On a walk on the Watchman Trail, visitors can find native desert grasses blooming in the spring. Native peoples in Zion collected Indian ricegrass (Stipa hymenoides) because of its relatively large, protein rich seeds. This wispy, delicate grass is a classic bunch grass, growing in tight clumps up to two feet tall. It is well suited for the dry areas of Zion, going dormant during the summer and then turning green again with the spring rains. After its seeds are dropped in the early summer, two papery, tan colored glumes persist. The glumes are leaf-like structures that once enclosed the seed.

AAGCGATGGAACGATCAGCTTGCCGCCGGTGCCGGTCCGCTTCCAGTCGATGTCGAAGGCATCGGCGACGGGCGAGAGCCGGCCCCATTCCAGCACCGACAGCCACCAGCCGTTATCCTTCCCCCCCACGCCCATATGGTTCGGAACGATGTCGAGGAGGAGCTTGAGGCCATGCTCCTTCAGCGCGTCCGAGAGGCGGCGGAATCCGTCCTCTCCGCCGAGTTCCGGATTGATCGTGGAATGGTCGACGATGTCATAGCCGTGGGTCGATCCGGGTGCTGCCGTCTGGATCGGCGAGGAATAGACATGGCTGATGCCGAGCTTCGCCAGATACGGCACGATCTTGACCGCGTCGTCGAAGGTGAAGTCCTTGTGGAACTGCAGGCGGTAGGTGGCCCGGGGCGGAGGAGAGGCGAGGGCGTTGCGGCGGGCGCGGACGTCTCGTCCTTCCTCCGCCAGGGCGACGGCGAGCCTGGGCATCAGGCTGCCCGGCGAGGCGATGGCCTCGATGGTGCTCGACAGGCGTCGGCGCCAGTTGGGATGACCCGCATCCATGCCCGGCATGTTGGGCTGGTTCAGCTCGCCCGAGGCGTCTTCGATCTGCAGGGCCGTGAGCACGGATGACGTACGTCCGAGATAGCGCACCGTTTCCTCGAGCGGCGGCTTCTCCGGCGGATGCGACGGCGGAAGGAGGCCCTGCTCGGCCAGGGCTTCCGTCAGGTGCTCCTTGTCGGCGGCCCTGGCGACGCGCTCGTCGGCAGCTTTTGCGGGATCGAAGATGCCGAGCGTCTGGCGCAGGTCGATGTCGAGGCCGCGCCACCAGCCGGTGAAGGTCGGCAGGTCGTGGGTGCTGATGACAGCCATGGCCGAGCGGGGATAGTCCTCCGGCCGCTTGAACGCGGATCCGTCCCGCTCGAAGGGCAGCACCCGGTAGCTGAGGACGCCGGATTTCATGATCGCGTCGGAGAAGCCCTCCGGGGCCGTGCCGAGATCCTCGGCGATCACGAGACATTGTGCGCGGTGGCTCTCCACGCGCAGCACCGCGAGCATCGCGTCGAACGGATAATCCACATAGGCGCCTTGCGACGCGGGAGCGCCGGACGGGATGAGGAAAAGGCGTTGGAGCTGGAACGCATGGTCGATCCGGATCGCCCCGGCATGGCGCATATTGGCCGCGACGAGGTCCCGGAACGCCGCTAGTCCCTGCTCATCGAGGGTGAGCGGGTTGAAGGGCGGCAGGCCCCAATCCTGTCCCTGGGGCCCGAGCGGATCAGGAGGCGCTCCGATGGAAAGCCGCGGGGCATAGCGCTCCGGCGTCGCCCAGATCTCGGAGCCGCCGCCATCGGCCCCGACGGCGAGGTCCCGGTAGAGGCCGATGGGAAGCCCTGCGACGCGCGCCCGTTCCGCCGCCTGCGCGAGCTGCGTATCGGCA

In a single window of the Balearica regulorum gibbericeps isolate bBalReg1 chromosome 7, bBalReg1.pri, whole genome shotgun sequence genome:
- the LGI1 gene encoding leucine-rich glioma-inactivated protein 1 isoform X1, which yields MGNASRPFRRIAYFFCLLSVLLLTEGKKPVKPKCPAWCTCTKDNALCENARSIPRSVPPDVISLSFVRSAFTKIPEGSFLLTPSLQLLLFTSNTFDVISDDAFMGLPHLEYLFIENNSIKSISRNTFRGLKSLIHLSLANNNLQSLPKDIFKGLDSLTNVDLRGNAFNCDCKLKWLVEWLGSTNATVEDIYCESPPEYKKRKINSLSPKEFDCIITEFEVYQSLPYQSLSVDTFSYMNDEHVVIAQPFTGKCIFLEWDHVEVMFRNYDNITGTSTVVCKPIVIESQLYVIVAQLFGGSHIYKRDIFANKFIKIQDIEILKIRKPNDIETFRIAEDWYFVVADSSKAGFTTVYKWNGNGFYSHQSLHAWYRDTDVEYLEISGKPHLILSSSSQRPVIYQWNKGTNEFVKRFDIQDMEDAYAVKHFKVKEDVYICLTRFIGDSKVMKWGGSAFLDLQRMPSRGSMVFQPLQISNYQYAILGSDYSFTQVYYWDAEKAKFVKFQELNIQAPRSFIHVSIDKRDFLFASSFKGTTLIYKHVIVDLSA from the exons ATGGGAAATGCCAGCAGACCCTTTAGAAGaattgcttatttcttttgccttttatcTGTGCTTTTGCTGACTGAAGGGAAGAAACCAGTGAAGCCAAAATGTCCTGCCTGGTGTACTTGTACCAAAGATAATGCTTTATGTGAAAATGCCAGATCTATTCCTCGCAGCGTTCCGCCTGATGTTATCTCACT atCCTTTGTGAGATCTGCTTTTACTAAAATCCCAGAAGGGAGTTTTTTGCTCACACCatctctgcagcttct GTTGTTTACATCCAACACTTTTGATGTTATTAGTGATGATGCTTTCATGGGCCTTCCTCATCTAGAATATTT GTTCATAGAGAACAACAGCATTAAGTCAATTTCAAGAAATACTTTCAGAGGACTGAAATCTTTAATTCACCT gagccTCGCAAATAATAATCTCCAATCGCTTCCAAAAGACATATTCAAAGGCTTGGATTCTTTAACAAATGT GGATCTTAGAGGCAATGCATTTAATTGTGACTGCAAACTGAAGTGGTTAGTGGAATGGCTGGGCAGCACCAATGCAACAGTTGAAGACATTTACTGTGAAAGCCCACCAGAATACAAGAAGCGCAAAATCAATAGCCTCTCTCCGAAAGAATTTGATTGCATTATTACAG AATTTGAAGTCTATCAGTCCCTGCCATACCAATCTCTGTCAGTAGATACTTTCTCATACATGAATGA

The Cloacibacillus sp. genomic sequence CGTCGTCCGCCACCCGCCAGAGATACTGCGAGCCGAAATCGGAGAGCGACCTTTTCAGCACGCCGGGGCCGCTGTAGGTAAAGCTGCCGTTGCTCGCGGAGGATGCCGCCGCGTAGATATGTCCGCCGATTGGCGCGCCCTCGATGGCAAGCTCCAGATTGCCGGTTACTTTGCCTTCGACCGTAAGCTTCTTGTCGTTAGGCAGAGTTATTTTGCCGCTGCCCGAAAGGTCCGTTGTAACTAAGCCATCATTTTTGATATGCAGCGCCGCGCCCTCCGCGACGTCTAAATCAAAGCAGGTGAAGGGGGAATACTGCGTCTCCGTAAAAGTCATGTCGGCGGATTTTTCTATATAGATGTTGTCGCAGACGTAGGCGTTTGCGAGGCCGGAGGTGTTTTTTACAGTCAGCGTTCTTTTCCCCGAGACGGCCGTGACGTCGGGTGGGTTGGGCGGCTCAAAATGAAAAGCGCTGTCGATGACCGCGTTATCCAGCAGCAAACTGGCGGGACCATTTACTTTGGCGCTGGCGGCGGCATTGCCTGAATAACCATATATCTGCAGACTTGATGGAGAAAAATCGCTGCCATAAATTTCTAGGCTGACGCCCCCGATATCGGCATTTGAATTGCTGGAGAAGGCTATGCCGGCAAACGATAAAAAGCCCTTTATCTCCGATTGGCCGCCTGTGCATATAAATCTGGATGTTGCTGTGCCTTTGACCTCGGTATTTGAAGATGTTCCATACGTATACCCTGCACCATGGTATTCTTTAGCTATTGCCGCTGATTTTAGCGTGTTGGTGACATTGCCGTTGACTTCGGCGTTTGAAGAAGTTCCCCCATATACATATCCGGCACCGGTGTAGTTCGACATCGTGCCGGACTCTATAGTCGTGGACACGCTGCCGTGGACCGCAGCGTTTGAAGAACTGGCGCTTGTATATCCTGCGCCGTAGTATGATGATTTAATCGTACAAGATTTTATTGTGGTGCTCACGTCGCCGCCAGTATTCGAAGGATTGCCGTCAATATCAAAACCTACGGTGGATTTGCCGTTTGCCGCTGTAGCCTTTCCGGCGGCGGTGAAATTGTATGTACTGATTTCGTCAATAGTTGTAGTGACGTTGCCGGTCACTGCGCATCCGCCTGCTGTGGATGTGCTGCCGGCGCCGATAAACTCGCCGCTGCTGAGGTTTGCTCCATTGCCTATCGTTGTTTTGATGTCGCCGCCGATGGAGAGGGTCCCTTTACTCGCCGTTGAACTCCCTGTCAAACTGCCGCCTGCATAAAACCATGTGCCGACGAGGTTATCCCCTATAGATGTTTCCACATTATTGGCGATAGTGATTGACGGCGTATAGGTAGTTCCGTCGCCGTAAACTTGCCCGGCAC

Native Desert Grasses
Needle and Thread Grass
Another bunch grass found in similar sites in the park is the eye catching needle-and-thread grass (Stipa comata). This tall, droopy grass also likes sandy sites and has a needle-like seed head with a large awn, or tail, which is infamous for piercing animals’ skin or feet. This tail coils as it dries, working to plant itself into the earth.
Last updated: February 24, 2015